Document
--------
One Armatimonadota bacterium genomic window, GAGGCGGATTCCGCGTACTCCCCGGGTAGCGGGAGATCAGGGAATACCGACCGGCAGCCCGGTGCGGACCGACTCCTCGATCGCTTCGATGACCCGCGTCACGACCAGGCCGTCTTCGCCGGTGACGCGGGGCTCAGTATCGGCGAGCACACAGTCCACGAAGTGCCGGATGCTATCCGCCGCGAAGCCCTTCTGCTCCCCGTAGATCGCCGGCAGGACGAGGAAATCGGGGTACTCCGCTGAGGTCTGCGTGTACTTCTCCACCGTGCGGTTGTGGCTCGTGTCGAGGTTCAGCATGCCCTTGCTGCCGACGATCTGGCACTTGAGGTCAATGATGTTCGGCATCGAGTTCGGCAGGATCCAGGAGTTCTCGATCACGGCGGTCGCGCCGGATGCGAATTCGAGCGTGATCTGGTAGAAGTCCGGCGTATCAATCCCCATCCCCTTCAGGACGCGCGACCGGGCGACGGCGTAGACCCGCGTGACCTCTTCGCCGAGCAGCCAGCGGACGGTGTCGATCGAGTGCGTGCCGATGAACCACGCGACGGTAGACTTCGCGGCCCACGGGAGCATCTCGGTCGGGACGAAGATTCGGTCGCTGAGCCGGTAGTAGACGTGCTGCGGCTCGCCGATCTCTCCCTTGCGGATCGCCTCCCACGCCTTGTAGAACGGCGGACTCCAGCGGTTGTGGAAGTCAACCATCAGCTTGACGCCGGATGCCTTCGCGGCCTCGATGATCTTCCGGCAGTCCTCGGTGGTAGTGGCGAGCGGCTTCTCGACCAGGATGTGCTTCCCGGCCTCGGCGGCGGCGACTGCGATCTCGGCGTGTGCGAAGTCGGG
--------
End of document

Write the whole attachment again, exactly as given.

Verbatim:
One Armatimonadota bacterium genomic window, GAGGCGGATTCCGCGTACTCCCCGGGTAGCGGGAGATCAGGGAATACCGACCGGCAGCCCGGTGCGGACCGACTCCTCGATCGCTTCGATGACCCGCGTCACGACCAGGCCGTCTTCGCCGGTGACGCGGGGCTCAGTATCGGCGAGCACACAGTCCACGAAGTGCCGGATGCTATCCGCCGCGAAGCCCTTCTGCTCCCCGTAGATCGCCGGCAGGACGAGGAAATCGGGGTACTCCGCTGAGGTCTGCGTGTACTTCTCCACCGTGCGGTTGTGGCTCGTGTCGAGGTTCAGCATGCCCTTGCTGCCGACGATCTGGCACTTGAGGTCAATGATGTTCGGCATCGAGTTCGGCAGGATCCAGGAGTTCTCGATCACGGCGGTCGCGCCGGATGCGAATTCGAGCGTGATCTGGTAGAAGTCCGGCGTATCAATCCCCATCCCCTTCAGGACGCGCGACCGGGCGACGGCGTAGACCCGCGTGACCTCTTCGCCGAGCAGCCAGCGGACGGTGTCGATCGAGTGCGTGCCGATGAACCACGCGACGGTAGACTTCGCGGCCCACGGGAGCATCTCGGTCGGGACGAAGATTCGGTCGCTGAGCCGGTAGTAGACGTGCTGCGGCTCGCCGATCTCTCCCTTGCGGATCGCCTCCCACGCCTTGTAGAACGGCGGACTCCAGCGGTTGTGGAAGTCAACCATCAGCTTGACGCCGGATGCCTTCGCGGCCTCGATGATCTTCCGGCAGTCCTCGGTGGTAGTGGCGAGCGGCTTCTCGACCAGGATGTGCTTCCCGGCCTCGGCGGCGGCGACTGCGATCTCGGCGTGTGCGAAGTCGGG